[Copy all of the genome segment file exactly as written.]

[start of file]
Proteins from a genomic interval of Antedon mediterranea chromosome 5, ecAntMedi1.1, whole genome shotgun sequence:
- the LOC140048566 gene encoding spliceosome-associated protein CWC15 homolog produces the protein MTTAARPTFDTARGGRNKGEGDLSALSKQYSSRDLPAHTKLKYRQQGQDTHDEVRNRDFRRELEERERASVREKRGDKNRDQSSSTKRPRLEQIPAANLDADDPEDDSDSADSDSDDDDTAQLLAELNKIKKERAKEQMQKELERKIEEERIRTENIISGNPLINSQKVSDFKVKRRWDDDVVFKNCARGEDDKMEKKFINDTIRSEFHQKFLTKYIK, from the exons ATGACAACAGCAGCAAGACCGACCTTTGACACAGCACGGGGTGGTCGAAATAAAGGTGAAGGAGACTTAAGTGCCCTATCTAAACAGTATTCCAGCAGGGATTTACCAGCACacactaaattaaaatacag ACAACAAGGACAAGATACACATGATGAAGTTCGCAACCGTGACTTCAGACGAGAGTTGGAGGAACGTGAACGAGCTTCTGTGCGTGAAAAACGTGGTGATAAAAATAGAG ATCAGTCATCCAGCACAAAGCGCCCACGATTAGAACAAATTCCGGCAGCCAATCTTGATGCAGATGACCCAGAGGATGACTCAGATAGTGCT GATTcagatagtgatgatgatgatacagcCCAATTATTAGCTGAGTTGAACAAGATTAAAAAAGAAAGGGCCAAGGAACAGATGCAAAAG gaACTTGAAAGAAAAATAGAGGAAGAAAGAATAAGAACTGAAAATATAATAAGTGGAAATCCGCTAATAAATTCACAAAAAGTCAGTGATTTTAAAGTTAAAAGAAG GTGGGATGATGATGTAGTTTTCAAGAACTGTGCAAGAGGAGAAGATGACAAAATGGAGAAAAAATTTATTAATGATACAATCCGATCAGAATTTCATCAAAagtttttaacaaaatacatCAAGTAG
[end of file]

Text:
Proteins from a genomic interval of Antedon mediterranea chromosome 5, ecAntMedi1.1, whole genome shotgun sequence:
- the LOC140048566 gene encoding spliceosome-associated protein CWC15 homolog produces the protein MTTAARPTFDTARGGRNKGEGDLSALSKQYSSRDLPAHTKLKYRQQGQDTHDEVRNRDFRRELEERERASVREKRGDKNRDQSSSTKRPRLEQIPAANLDADDPEDDSDSADSDSDDDDTAQLLAELNKIKKERAKEQMQKELERKIEEERIRTENIISGNPLINSQKVSDFKVKRRWDDDVVFKNCARGEDDKMEKKFINDTIRSEFHQKFLTKYIK, from the exons ATGACAACAGCAGCAAGACCGACCTTTGACACAGCACGGGGTGGTCGAAATAAAGGTGAAGGAGACTTAAGTGCCCTATCTAAACAGTATTCCAGCAGGGATTTACCAGCACacactaaattaaaatacag ACAACAAGGACAAGATACACATGATGAAGTTCGCAACCGTGACTTCAGACGAGAGTTGGAGGAACGTGAACGAGCTTCTGTGCGTGAAAAACGTGGTGATAAAAATAGAG ATCAGTCATCCAGCACAAAGCGCCCACGATTAGAACAAATTCCGGCAGCCAATCTTGATGCAGATGACCCAGAGGATGACTCAGATAGTGCT GATTcagatagtgatgatgatgatacagcCCAATTATTAGCTGAGTTGAACAAGATTAAAAAAGAAAGGGCCAAGGAACAGATGCAAAAG gaACTTGAAAGAAAAATAGAGGAAGAAAGAATAAGAACTGAAAATATAATAAGTGGAAATCCGCTAATAAATTCACAAAAAGTCAGTGATTTTAAAGTTAAAAGAAG GTGGGATGATGATGTAGTTTTCAAGAACTGTGCAAGAGGAGAAGATGACAAAATGGAGAAAAAATTTATTAATGATACAATCCGATCAGAATTTCATCAAAagtttttaacaaaatacatCAAGTAG